Our analyses consistently show that salespeople who possess the right knowledge, skills and tools are more likely to meet their quotas. This clearly falls under the realm of sales enablement, a continuous process of giving your customer-facing employees the knowledge, skills and tools they need.
Figures from Miller Heiman Group from 2019 support this claim (see graph below), and they show the impact of sales enablement in their 5th Annual Sales Enablement Study. Organizations without sales enablement achieve a win rate of 42.5%, 3.9% lower than the average (46.4%). Organizations with sales enablement achieve an average win rate of 49.0%, a huge 15.3% increase.
Win Rates for Forecast Deals
Creating an environment like this in your organization can therefore significantly improve your sales results. But how do you do that? First and foremost, you need a company culture that encourages continuous learning and improvement. Additionally, it’s also best to make relevant content available in bite-sized pieces, easily accessible, and with clear instructions on when and with whom to use it.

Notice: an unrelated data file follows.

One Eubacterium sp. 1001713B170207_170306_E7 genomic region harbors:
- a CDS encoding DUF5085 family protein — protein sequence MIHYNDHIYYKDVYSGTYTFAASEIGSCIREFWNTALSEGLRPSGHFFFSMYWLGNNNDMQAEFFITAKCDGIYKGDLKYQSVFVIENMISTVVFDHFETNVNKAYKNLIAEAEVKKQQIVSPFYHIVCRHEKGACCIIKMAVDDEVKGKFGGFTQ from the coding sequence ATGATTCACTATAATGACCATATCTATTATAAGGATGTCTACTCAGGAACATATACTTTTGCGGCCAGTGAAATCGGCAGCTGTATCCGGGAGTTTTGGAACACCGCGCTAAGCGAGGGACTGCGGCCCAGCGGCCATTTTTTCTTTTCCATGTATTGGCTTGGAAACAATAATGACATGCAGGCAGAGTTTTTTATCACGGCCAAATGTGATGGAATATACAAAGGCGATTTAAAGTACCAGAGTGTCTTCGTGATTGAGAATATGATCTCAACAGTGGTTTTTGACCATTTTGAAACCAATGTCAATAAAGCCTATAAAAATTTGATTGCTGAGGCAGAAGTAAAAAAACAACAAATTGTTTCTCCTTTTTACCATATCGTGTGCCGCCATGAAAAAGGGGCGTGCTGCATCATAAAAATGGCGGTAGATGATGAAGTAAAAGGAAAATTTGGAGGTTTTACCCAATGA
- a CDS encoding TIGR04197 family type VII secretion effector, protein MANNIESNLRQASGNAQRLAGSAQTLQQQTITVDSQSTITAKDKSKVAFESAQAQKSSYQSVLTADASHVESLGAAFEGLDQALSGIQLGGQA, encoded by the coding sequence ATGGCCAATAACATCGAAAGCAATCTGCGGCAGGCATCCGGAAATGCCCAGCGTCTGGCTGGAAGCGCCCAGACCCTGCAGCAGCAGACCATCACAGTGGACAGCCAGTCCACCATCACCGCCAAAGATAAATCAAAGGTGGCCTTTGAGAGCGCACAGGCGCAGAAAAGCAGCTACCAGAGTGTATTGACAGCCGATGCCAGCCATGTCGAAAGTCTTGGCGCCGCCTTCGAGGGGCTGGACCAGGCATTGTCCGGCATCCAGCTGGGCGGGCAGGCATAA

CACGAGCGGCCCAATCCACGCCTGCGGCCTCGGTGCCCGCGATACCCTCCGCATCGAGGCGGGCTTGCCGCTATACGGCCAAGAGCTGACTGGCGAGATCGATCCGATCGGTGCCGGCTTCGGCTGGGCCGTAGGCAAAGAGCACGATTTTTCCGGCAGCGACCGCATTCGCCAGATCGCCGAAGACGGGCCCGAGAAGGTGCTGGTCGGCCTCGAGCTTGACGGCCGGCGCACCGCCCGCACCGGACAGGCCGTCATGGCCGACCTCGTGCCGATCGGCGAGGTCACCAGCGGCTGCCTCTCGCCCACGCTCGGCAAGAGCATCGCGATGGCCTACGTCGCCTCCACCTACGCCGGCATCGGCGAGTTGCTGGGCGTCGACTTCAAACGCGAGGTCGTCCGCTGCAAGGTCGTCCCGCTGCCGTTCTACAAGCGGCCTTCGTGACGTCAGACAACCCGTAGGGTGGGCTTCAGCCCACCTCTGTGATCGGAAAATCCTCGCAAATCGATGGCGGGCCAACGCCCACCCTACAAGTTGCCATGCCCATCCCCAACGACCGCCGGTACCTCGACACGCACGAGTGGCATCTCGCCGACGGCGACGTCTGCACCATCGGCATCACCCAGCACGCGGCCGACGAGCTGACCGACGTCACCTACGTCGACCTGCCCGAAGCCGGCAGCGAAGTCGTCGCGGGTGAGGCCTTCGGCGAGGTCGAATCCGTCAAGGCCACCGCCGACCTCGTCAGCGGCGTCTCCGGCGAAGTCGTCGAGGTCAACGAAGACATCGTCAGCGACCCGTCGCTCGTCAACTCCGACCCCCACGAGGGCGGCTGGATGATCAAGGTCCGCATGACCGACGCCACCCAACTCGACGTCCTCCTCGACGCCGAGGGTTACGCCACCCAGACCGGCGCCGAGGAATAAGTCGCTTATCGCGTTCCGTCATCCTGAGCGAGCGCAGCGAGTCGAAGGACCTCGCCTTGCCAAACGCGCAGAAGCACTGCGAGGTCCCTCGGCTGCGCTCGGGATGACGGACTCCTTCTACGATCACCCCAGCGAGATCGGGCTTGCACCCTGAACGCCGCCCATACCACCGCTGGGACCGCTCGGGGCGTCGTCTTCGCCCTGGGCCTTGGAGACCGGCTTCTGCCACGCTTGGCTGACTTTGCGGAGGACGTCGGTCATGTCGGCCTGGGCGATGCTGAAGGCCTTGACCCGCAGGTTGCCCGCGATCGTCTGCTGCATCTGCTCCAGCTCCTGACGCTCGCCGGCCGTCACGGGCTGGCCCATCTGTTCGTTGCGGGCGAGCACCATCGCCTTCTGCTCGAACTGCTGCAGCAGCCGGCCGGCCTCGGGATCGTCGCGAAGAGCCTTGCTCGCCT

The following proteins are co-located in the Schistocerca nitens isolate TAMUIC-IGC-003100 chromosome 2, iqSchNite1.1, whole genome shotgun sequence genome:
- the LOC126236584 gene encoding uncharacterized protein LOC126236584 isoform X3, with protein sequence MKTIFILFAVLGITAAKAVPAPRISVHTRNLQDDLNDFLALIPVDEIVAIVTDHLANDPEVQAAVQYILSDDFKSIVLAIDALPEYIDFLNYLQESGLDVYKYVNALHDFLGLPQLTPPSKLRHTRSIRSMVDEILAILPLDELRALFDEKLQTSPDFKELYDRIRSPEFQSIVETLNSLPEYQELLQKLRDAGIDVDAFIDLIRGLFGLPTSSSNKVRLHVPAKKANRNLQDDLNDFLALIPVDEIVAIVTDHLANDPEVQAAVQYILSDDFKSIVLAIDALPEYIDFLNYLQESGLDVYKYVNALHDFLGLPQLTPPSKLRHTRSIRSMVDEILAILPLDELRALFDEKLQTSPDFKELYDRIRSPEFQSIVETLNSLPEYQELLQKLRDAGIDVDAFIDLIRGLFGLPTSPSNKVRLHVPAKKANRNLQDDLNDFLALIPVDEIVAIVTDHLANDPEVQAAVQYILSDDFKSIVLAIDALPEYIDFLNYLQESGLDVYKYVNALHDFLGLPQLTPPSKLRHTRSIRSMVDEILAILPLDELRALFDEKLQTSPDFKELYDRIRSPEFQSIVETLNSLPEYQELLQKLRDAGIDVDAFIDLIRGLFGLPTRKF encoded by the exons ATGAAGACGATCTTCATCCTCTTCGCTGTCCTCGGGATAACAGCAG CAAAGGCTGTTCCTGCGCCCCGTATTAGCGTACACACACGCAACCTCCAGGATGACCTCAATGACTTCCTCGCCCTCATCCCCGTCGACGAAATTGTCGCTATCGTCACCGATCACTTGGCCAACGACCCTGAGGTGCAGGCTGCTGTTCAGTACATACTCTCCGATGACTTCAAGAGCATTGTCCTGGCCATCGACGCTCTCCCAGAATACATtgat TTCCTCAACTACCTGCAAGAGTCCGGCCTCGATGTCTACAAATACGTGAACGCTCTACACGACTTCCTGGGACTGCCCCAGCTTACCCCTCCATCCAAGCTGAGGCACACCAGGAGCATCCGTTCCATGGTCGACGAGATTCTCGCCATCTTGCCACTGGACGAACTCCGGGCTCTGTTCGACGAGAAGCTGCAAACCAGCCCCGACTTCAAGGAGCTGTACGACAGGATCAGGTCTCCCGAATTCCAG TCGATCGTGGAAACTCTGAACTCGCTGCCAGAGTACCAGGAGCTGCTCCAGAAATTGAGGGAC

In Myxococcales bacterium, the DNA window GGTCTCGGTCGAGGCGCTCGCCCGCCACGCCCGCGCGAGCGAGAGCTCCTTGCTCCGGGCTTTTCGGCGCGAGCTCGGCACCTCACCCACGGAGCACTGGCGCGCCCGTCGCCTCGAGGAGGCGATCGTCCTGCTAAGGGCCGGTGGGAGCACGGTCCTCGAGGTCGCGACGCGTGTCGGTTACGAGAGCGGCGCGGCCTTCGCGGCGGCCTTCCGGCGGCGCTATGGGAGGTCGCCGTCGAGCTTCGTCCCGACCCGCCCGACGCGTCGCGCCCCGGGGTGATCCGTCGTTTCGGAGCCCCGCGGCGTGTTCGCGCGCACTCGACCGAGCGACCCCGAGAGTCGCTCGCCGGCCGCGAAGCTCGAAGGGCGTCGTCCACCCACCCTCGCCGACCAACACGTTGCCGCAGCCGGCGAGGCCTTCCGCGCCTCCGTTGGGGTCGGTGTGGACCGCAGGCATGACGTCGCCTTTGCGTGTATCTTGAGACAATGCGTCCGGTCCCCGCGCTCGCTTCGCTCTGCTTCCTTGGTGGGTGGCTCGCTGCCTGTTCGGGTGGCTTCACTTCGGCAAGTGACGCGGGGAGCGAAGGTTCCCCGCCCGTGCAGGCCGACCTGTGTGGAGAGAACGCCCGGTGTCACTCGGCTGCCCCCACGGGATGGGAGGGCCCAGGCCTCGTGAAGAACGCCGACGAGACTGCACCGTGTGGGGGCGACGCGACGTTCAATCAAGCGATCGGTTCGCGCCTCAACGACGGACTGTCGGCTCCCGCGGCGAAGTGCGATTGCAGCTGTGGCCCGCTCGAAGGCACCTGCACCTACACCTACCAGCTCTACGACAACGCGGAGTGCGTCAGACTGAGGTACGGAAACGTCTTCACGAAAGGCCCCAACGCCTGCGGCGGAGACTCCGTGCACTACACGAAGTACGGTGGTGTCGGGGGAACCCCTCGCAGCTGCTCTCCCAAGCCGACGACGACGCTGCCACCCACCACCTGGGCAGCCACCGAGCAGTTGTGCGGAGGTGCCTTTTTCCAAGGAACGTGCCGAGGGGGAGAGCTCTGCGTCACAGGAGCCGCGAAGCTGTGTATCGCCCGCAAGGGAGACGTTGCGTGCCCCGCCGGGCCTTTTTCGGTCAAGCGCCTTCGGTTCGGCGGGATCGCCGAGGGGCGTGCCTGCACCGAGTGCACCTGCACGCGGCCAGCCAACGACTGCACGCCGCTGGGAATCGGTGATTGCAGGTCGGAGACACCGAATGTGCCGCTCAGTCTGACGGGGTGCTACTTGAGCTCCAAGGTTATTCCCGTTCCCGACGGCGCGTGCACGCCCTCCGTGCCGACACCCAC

In other words, the solution lies in continuously sharing knowledge and experiences to improve the productivity of salespeople and the entire sales team.
Ask yourself the following five questions:
- Does our sales process guide everyone to do the right things at the right times in the customer’s buying process?
- Is our content tailored to each stage of the buying cycle and the different people (buyer personas) involved in the purchase?
- Are we recycling enough marketing content for sales conversations, and vice versa?
- What is management doing to enable a culture of knowledge-sharing and continuous improvement?
- Can our sales training be applied in practice straight away? Are we continuously in learning mode? And does it help to improve our skills, attitudes and company-specific messages?
To find out more, get in touch with one of our experts who will be happy to provide you with specifically tailored and actionable input. Book your appointment today.
Want to learn more? Download our eBook: